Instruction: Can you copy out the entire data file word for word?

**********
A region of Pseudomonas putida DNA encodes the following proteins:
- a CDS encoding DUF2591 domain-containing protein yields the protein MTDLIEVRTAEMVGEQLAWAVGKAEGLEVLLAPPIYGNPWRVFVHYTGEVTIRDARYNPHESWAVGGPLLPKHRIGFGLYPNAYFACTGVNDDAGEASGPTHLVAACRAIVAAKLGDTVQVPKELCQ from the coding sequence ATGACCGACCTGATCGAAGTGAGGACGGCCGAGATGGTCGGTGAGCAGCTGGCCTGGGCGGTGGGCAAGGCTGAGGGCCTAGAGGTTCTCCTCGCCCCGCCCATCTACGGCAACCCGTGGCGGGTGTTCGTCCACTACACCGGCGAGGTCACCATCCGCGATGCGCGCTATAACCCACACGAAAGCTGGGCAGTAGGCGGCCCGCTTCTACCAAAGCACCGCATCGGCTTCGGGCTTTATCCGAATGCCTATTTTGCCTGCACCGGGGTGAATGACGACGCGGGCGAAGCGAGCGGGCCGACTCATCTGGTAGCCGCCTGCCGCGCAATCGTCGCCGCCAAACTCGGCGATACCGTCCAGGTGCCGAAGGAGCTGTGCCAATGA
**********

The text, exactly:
A region of Pseudomonas putida DNA encodes the following proteins:
- a CDS encoding DUF2591 domain-containing protein yields the protein MTDLIEVRTAEMVGEQLAWAVGKAEGLEVLLAPPIYGNPWRVFVHYTGEVTIRDARYNPHESWAVGGPLLPKHRIGFGLYPNAYFACTGVNDDAGEASGPTHLVAACRAIVAAKLGDTVQVPKELCQ from the coding sequence ATGACCGACCTGATCGAAGTGAGGACGGCCGAGATGGTCGGTGAGCAGCTGGCCTGGGCGGTGGGCAAGGCTGAGGGCCTAGAGGTTCTCCTCGCCCCGCCCATCTACGGCAACCCGTGGCGGGTGTTCGTCCACTACACCGGCGAGGTCACCATCCGCGATGCGCGCTATAACCCACACGAAAGCTGGGCAGTAGGCGGCCCGCTTCTACCAAAGCACCGCATCGGCTTCGGGCTTTATCCGAATGCCTATTTTGCCTGCACCGGGGTGAATGACGACGCGGGCGAAGCGAGCGGGCCGACTCATCTGGTAGCCGCCTGCCGCGCAATCGTCGCCGCCAAACTCGGCGATACCGTCCAGGTGCCGAAGGAGCTGTGCCAATGA